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CEO profile

Ronald-Peter Stoferle - Vienna University of Economics and Business Administration

Incrementum AG
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Ronald-Peter Stöferle
Managing Partner & Fund Manager, Incrementum AG
Our special interview on the The Austrian Economist with RONALD STÖFERLE, Managing Partner of Incrementum AG, interviews another fund manager behind the operation of one of Liechtenstein’s pre-eminent asset management firms. Executive Global gain fundamental insights into gold, inflation, Keynesian and Austrian economics with the author, researcher and portfolio manager to wealthy institutional and private clients.

Ronald-Peter Stoferle CV



Vienna, Austria


Vienna University of Economics and Business Administration


2020 Advisor at Matterhorn Asset Management AG.

2019 Author of the bestselling book
The Zero Rate Trap.

2017 Advisor and later Member of the
Board of Directors, Tudor Gold Corp.

2014 Author of the bestselling book
Austrian School for Investors.

2013 Managing Partner and Fund Manager, Incrementum AG.

2006 International Equities & Commodities Research Market
Technician, ERSTE Group, Global Markets.

The Austrian Economist

EG: Basel III now classifies physical gold to be a tier I asset and the world’s central Banks are buying gold hand over fist at the fastest rate in history. Should retail investors be copying the smartest men in the room on this? 

Ronald Peter-Stoferle: There has been much speculation about the impact of Basel III on gold markets. Some commentators have noted that allocated gold can be considered a tier 1 asset and therefore receives a risk weighting of zero. This is nothing new. Gold held in own vaults or on an allocated basis has always been a tier 1 asset under the Basel Accords. This is because allocated gold attracts no credit risk – it is neither the asset or liability of the custodian bullion bank and is therefore not considered part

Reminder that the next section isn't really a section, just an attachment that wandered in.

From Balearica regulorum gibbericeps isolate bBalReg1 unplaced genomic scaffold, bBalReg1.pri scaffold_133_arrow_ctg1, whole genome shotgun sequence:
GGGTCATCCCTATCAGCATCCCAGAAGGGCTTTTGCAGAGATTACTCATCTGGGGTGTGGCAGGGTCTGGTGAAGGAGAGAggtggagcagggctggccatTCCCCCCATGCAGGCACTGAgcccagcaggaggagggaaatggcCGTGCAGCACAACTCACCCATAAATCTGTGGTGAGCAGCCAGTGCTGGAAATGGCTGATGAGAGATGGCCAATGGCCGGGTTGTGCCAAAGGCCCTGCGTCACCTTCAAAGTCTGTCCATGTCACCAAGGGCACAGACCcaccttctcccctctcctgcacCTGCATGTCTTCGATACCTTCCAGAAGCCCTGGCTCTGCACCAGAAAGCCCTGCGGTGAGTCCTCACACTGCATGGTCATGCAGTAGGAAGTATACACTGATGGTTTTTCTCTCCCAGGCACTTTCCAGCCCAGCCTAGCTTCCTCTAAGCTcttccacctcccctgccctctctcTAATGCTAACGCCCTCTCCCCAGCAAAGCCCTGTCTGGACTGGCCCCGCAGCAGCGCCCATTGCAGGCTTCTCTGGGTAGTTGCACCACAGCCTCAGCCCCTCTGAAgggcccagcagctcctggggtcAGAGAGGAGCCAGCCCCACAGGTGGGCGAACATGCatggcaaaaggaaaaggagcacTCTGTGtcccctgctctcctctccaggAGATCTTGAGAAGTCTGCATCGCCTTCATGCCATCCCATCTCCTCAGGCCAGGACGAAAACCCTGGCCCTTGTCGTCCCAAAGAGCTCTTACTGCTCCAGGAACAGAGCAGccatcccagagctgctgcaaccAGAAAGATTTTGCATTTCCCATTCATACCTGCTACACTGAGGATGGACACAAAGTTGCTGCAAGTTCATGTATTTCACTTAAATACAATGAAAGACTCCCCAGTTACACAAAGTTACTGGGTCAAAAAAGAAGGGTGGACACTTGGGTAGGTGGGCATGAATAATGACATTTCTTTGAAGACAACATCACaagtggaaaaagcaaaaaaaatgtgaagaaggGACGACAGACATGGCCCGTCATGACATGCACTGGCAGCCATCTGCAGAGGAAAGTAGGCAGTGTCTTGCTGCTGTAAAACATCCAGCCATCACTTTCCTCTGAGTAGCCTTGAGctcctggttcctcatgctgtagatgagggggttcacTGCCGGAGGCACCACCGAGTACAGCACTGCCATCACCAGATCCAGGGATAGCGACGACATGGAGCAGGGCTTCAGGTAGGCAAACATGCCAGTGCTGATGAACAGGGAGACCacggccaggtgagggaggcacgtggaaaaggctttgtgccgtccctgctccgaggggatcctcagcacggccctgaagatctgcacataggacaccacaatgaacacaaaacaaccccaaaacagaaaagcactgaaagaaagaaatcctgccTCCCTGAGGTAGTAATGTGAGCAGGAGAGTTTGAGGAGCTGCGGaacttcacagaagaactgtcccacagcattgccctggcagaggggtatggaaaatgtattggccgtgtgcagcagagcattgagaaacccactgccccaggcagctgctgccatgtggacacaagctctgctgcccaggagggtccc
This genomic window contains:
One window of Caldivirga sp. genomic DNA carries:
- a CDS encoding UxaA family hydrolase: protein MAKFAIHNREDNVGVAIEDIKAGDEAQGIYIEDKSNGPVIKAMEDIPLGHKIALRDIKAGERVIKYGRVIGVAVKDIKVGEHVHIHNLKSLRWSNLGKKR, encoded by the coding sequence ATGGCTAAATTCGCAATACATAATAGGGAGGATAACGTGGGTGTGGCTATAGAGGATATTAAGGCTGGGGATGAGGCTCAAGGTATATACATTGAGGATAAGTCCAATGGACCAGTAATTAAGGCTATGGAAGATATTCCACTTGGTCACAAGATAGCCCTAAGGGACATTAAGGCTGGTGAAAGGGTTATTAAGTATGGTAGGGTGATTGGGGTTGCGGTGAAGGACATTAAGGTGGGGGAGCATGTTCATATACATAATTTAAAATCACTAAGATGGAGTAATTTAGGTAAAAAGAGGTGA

of the custodian bank’s balance sheet.

In our previous „In Gold we Trust“-reports we highlighted that there are in fact many reasons to gold hold, for example the performance during time of crises, the fact that it works well as a long-term store of value and inflation hedge, the fact that gold has proven to be a reliable portfolio diversifier. Most importantly gold does not have any counter-party risk and with 58, a very high stock-to-flow ratio, meaning that the natural inflation
rate of gold is currently around 1.7%.

Greenspan And Keynesianism

EG: Alan Greenspan stated that ‘in the absence of a gold standard, there is no way to protect savings from confiscation through inflation. There is no safe store of value’. Why do contemporary economists and Keynesians seem to think he is wrong?

RS: Alan Greenspan’s highly recommended essay “Gold and Economic Freedom” (published in 1966) emphasised the importance of sound money and limited government intervention. Unfortunately, when “The maestro” became  chairman of Board of Governors of the Federal Reserve in 1987, he did quite the opposite from what he suggested in his prior life as a libertarian economist reading Ayn Rand. As of now, most contemporary economists, particularly those influenced by Keynesian theory, diverge from the importance of sound money.

They argue that a flexible monetary policy, allowing for controlled inflation, can stimulate economic growth and mitigate the risks of deflationary spirals. They suggest that central banks, equipped with the ability to manage interest rates and money supply, can exercise a stabilising influence on economies, even in the absence of a gold-backed currency. While Keynesian principles emphasise the potential benefits of government intervention in times of economic distress, critics argue that such interventionism might inadvertently lead to unintended consequences, including moral hazard and misallocation of resources.